Bernardo Bertolucci’s visually intoxicating adaptation of Alberto Moravia’s novel about an upper-class follower of Mussolini returns to the big screen in a new restoration supervised by cinematographer Vittorio Storaro.
Screened as part of Autumn Events 2015
|Apr 17|| |
|Apr 18|| |
Bernardo Bertolucci’s 1970 masterpiece is a political thriller set in Mussolini’s Italy. A monument to art deco style, The Conformist intoxicates with its exultant design and chills with its furious, contained energy. Its incisive portrait of a repressed man (Jean-Louis Trintignant) drawn to Fascism unfolds in a series of unforgettable set-pieces – a wedding night on a train, his wife Stefania Sandrelli and her lover Dominique Sanda dancing the tango in a working class hall, a limousine ambushed in a wintry forest. This new release is the result of a 2011 restoration from original source materials, supervised by cinematographer Vittorio Storaro and approved by Bertolucci.
“The story follows Marcello (Jean-Louis Trintignant), a would-be sophisticate lining up with Mussolini’s Fascists in the 30s for his own, very private reasons – as the title makes clear, this is participatory politics seen as psychosocial dysfunction. Being ‘normal’ is an ideal the fiercely closeted Marcello talks about a lot, his desire to belong spiraling out to include marriage (to the fabulously pliable and obnoxious Stefania Sandrelli) and insinuating himself into the Party by framing his old university mentor and, by extension, the prof's sexy, testy trophy wife (Dominique Sanda)…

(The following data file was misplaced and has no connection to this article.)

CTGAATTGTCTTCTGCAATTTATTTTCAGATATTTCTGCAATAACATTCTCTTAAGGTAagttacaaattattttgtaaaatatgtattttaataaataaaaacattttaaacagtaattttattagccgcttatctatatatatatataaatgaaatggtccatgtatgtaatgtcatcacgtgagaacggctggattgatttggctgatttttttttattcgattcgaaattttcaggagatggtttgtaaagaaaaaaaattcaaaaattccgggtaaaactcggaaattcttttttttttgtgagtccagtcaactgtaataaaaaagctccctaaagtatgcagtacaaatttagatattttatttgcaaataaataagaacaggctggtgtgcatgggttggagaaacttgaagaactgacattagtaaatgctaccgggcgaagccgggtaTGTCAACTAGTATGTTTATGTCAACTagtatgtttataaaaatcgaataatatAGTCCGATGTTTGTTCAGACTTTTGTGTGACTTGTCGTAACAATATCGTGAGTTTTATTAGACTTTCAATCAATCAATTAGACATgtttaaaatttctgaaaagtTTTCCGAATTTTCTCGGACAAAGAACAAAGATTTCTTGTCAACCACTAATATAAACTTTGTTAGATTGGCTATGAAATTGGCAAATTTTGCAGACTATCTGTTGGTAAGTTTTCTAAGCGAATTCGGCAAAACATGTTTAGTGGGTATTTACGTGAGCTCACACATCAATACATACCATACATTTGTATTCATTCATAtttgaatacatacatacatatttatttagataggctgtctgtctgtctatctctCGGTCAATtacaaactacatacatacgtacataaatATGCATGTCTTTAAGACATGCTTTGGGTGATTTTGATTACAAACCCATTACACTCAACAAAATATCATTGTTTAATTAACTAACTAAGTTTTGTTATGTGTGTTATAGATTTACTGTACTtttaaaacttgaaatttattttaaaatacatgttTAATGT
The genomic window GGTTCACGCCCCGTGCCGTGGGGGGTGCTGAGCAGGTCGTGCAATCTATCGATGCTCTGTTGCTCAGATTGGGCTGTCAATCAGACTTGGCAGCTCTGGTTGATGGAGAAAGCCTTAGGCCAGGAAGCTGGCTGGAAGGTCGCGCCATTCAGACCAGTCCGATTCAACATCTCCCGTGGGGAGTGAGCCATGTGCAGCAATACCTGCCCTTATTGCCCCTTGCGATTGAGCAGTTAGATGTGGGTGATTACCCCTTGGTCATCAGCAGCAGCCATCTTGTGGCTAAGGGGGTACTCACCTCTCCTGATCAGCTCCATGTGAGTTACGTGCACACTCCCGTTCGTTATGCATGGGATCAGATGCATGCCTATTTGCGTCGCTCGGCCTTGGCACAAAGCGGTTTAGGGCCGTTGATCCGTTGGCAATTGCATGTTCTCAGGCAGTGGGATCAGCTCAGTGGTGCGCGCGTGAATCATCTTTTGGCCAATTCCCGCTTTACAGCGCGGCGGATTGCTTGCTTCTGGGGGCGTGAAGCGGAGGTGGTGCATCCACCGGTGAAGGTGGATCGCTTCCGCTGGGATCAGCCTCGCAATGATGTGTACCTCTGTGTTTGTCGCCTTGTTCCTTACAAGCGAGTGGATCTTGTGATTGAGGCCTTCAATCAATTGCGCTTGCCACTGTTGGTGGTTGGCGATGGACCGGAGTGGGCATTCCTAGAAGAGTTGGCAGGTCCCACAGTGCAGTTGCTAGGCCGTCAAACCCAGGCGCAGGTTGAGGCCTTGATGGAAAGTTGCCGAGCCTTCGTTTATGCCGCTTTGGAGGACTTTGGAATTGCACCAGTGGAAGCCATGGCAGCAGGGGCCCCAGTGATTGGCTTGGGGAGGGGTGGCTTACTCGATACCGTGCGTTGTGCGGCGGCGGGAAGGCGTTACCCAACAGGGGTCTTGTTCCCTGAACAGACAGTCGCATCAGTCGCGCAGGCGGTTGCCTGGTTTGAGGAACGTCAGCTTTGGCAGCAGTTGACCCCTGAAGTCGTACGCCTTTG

All at once, The Conformist is a bludgeoning indictment of fascistic follow-the-leader and an orgasm of coolness, ravishing compositions, camera gymnastics (the frame virtually squirms around, like Marcello), and atmospheric resonance – as if its decadent, twilit–art deco–noir style is itself a refutation of dictatorial social norms… Vittorio Storaro's lens transforms every street and room into a catalytic baroqueness; the clothes grip the characters like iconic mantles – to a large degree, the film is an immaculate puppet play about the tension between pleasure (stylistic, sexual, etc.) and imposed duty.” — Michael Atkinson, Village Voice